Lizard


Oh please note: the size of int and long is not always the same and has nothing to do with the language you are programming in.


What are you talking about? It has plenty to do with the language you are programming in.

In C++, a long is at least as big as an int, but the size of neither is exactly guaranteed.

In Java, a long is signed, 8 bytes. an int is signed, 4 bytes. Full stop.

In Python, an int is an object that wraps a number that has a 4-byte range (roughly equivalent to java.lang.Integer). A long is an object that represents an arbitrary integral number (roughly equivalent to BigInteger in whatever package it's in).

Quote:
A long will always be 4 bytes, but the size of an int depends on the Operating System (OS) you are working on. If you use Windows XP 32-bit edition for an example, then yes, int will be 4 bytes, but on the 64-bit edition it will be 8 bytes.


That's even worse. On a 64-bit platform, int may be 8 bytes. Or 4. Or 23. Similarly long. Similarly on a 32-bit platform, for either. The idea of an int being the "native" integer size is really only a suggestion.

But it is *not* OK on that 64-bit system for long to be 4 bytes while int is 8.

And anyway, platform != OS.

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Quote:
Original post by SiCrane
The insertion and extraction operators on C++ stream types are for formatted I/O. You use the read() or write() member functions to perform binary I/O. If you want to use operator<< or operator>> for binary I/O then you'll need to write wrappers or your own stream class.


Ok this is kindof a *bump*.

I tried to write my own stream class with the help of Boost.Iostreams. It turned out this way:


#ifndef SOCKET_STREAM_H_INCLUDED
#define SOCKET_STREAM_H_INCLUDED

#include <iosfwd>
#include <boost/iostreams/categories.hpp>
#include <boost/iostreams/positioning.hpp>

#include "ISocket.h"

namespace io = boost::iostreams;

namespace communication
{
class SocketStream
{
public:
typedef char char_type;
typedef io::seekable_device_tag category;

SocketStream(ISocket* socket)
{
this->socket = socket;
}

void connect()
{
if (!socket->isConnected())
{
socket->connect();
}
}

void disconnect()
{
if (socket->isConnected())
{
socket->disconnect();
}
}

std::streamsize read(char* s, std::streamsize n)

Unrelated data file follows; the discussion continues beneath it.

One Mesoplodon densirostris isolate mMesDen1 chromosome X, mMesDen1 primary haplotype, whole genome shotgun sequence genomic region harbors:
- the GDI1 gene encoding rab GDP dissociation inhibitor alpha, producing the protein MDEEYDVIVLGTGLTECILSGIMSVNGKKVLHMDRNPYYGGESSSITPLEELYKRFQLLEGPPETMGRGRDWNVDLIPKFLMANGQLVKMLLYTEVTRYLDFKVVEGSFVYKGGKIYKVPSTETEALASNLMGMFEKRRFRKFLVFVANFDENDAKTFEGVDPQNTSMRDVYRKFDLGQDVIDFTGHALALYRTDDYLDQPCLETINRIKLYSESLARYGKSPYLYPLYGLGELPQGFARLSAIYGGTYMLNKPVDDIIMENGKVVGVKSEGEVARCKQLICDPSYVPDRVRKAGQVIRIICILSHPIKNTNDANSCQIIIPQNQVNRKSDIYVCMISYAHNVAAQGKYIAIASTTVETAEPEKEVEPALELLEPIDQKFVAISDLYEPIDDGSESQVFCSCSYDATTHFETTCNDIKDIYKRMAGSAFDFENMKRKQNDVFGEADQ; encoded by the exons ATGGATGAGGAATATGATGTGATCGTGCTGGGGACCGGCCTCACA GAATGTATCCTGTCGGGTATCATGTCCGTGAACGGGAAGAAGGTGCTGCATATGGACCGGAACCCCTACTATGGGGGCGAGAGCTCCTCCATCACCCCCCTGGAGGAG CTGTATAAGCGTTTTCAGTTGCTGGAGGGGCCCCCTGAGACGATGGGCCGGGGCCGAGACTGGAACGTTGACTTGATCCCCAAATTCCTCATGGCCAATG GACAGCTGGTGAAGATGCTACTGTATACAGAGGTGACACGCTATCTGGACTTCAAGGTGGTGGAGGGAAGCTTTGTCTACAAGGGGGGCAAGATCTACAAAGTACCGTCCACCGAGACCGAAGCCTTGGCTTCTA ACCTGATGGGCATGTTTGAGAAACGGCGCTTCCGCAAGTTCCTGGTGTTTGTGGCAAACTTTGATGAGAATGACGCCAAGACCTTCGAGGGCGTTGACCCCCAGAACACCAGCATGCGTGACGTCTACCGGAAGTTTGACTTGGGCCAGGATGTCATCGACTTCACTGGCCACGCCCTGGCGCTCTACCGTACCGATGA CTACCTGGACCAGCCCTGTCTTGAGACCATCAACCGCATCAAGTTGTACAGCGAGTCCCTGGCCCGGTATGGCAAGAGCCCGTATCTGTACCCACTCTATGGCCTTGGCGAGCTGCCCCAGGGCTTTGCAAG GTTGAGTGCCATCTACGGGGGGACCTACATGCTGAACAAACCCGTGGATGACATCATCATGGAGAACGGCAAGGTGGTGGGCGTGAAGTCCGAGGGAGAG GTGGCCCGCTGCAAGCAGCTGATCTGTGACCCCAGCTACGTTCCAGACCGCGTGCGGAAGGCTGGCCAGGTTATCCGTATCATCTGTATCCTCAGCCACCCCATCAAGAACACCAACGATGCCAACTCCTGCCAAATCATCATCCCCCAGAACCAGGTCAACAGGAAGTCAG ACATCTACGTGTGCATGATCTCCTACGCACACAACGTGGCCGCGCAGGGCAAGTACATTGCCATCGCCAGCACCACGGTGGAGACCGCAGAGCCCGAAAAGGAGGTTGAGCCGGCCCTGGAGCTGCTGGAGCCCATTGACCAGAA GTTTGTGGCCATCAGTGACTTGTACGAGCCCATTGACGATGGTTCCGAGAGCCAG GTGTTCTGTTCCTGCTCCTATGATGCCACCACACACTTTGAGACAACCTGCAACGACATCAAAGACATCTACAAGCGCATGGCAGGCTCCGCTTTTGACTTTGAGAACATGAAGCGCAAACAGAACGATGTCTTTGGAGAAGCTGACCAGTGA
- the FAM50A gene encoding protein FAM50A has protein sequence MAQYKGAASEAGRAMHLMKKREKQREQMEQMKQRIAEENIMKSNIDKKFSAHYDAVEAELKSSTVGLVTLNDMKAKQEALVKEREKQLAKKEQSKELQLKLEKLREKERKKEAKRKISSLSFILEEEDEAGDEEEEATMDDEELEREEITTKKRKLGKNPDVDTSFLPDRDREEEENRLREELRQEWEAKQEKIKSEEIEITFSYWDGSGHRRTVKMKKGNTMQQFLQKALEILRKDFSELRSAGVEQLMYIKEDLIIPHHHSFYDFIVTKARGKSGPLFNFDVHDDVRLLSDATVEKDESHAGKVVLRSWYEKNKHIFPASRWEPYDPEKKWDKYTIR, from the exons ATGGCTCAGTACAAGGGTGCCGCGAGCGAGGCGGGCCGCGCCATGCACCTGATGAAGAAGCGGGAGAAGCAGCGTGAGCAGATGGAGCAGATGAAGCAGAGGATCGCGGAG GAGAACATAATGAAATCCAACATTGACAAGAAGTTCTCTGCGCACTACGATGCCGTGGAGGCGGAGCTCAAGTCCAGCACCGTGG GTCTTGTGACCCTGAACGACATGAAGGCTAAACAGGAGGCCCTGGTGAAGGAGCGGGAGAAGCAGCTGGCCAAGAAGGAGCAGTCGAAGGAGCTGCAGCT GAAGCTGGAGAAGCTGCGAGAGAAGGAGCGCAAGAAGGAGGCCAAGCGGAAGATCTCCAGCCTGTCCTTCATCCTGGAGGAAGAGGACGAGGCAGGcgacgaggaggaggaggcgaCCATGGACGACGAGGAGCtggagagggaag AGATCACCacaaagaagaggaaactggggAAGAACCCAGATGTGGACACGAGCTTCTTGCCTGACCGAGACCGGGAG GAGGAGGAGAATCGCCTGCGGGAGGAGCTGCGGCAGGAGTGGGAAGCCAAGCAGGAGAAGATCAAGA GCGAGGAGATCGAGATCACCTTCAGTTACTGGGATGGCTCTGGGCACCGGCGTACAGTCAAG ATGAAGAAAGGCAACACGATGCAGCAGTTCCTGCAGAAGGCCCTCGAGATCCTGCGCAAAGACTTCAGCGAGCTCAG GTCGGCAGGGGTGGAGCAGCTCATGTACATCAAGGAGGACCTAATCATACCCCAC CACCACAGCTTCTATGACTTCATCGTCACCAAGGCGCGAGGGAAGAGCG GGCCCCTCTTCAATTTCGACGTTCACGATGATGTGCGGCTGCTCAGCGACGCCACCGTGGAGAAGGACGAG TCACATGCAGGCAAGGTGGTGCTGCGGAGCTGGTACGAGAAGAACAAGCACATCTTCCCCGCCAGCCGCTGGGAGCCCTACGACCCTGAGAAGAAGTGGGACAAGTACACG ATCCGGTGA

{
return socket->recieve(s, n);
}

std::streamsize write(const char* s, std::streamsize n)
{
socket->send(s, n);
return n;
}

io::stream_offset seek(io::stream_offset off, std::ios_base::seekdir way)
{
// Not implemented
return 0;
}

private:
ISocket* socket;
};

}



#endif






The test program:

#include <iostream>
#include "../DiscoridaClient/SocketStream.h"
#include "../DiscoridaClient/SocketFactory.h"
#include <boost/iostreams/stream_buffer.hpp>


namespace io = boost::iostreams;

using namespace std;
using namespace discordia;
using namespace communication;

void main()
{
ISocket* socket = SocketFactory::createSocket("localhost", 4444);
socket->connect();

while(!socket->isConnected()) {}

io::stream_buffer<SocketStream> streamBuffer(socket);
ostream stream(&streamBuffer, ios::binary);

int i = 1;
stream << i << "hey";
stream.flush();

while(socket->isConnected()) {}

return;
}







But still the input i get to SocketStream::read() is a char* with the String "1hey" and the size is 4 bytes. I was expecting 7 bytes, first 4 bytes for the int 1 and then 3 characters h,e,y.

Can't I use Boost.Iostreams for this? If not, can I use c++ stream to do this?

Lizard

Edit: This would be used together with Boost.Serialization to easy serialize data over a network.

[Edited by - LizardCPP on January 15, 2006 10:09:41 AM]

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You're still using the formatted insertion operators on a C++ stream, which will send the formatted output over your socket. What you can do is create wrappers such as:

struct BinaryInt {
BinaryInt(int i) : i_(i) {}
int i_;
}

std::ostream & operator<<(std::ostream & lhs, BinaryInt rhs) {
lhs.write(reinterpret_cast<const char *>(&rhs.i_), sizeof(int));
return lhs;
}

stream << BinaryInt(i) << "hey";

Alternately you can create your own stream type.